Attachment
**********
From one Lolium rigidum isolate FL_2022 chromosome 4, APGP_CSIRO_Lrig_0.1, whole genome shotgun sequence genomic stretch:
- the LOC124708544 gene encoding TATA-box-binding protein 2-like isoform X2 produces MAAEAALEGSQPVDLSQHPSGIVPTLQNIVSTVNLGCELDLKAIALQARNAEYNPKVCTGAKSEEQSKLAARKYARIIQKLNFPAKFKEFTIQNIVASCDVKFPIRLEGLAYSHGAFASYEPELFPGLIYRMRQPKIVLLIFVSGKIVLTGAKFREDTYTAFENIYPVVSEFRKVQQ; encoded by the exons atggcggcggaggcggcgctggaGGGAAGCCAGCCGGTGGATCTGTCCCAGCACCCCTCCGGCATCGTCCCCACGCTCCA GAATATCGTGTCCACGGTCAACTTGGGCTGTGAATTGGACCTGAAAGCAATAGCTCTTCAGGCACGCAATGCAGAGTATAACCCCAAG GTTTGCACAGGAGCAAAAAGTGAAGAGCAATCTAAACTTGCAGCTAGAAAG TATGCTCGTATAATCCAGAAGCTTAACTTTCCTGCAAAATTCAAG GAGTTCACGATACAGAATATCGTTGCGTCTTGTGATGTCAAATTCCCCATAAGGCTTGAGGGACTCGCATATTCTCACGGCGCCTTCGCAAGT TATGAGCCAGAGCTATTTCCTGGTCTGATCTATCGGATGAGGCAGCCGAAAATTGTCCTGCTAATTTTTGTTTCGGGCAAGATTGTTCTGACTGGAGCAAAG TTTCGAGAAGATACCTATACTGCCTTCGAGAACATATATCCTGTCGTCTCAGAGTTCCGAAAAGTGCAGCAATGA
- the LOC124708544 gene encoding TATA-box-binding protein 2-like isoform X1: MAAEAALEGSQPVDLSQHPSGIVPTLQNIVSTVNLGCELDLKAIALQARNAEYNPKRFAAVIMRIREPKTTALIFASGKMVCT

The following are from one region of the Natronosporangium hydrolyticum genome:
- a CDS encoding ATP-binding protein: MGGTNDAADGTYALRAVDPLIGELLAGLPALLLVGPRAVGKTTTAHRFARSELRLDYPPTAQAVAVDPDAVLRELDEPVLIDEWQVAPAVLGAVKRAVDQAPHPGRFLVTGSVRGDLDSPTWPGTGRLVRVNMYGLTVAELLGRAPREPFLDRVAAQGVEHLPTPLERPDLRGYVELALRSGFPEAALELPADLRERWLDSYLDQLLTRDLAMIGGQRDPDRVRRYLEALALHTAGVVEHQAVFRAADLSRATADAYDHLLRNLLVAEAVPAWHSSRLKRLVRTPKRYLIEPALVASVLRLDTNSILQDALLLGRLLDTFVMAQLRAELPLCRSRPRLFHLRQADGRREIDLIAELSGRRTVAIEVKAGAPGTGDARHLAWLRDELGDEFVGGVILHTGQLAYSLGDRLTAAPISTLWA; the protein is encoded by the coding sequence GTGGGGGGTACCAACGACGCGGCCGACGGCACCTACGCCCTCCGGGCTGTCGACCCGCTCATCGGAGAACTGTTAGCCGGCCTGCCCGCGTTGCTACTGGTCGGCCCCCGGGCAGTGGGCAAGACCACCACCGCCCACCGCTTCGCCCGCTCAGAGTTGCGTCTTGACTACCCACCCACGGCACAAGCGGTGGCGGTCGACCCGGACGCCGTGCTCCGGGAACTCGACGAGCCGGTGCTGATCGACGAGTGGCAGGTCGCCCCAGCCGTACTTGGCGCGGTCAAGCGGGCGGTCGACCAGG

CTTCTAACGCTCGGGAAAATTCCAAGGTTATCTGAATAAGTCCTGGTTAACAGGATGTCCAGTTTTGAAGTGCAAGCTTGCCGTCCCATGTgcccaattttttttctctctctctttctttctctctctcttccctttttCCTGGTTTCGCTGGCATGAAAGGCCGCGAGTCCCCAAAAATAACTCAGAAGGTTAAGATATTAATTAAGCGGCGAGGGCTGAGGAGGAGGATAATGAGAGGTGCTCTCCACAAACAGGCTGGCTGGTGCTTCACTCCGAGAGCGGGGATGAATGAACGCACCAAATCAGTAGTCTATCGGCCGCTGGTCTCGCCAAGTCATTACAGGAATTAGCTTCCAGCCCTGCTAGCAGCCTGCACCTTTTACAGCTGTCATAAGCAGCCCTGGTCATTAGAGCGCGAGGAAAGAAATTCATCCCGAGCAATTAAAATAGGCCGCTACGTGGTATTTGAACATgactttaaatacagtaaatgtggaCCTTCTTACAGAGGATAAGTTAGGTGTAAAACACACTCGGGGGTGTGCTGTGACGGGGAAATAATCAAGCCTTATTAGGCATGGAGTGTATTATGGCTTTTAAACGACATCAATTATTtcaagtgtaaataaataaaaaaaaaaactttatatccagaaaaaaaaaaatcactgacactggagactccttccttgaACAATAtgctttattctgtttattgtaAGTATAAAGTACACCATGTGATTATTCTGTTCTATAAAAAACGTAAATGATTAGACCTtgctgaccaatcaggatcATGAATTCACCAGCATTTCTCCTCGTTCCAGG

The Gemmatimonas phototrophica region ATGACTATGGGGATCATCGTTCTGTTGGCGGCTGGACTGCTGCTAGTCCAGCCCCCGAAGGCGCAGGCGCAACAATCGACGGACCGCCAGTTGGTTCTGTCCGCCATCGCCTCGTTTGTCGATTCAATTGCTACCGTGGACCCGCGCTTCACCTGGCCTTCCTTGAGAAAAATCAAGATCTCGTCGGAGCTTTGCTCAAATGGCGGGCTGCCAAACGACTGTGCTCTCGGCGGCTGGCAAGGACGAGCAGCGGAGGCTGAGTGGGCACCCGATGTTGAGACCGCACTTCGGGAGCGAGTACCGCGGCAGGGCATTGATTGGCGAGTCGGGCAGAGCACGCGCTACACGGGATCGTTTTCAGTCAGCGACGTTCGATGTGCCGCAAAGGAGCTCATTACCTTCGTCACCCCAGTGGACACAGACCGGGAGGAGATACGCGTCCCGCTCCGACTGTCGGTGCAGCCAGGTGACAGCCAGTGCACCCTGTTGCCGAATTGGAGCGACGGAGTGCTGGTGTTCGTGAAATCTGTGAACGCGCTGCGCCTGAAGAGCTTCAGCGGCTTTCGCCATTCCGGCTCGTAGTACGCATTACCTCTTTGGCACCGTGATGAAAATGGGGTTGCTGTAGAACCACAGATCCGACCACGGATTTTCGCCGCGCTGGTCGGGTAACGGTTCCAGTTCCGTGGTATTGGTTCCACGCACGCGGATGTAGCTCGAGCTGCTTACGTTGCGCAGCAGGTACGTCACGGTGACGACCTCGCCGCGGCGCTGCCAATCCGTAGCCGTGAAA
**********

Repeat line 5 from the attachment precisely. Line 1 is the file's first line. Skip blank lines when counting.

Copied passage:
- a CDS encoding ATP-binding protein: MGGTNDAADGTYALRAVDPLIGELLAGLPALLLVGPRAVGKTTTAHRFARSELRLDYPPTAQAVAVDPDAVLRELDEPVLIDEWQVAPAVLGAVKRAVDQAPHPGRFLVTGSVRGDLDSPTWPGTGRLVRVNMYGLTVAELLGRAPREPFLDRVAAQGVEHLPTPLERPDLRGYVELALRSGFPEAALELPADLRERWLDSYLDQLLTRDLAMIGGQRDPDRVRRYLEALALHTAGVVEHQAVFRAADLSRATADAYDHLLRNLLVAEAVPAWHSSRLKRLVRTPKRYLIEPALVASVLRLDTNSILQDALLLGRLLDTFVMAQLRAELPLCRSRPRLFHLRQADGRREIDLIAELSGRRTVAIEVKAGAPGTGDARHLAWLRDELGDEFVGGVILHTGQLAYSLGDRLTAAPISTLWA; the protein is encoded by the coding sequence GTGGGGGGTACCAACGACGCGGCCGACGGCACCTACGCCCTCCGGGCTGTCGACCCGCTCATCGGAGAACTGTTAGCCGGCCTGCCCGCGTTGCTACTGGTCGGCCCCCGGGCAGTGGGCAAGACCACCACCGCCCACCGCTTCGCCCGCTCAGAGTTGCGTCTTGACTACCCACCCACGGCACAAGCGGTGGCGGTCGACCCGGACGCCGTGCTCCGGGAACTCGACGAGCCGGTGCTGATCGACGAGTGGCAGGTCGCCCCAGCCGTACTTGGCGCGGTCAAGCGGGCGGTCGACCAGG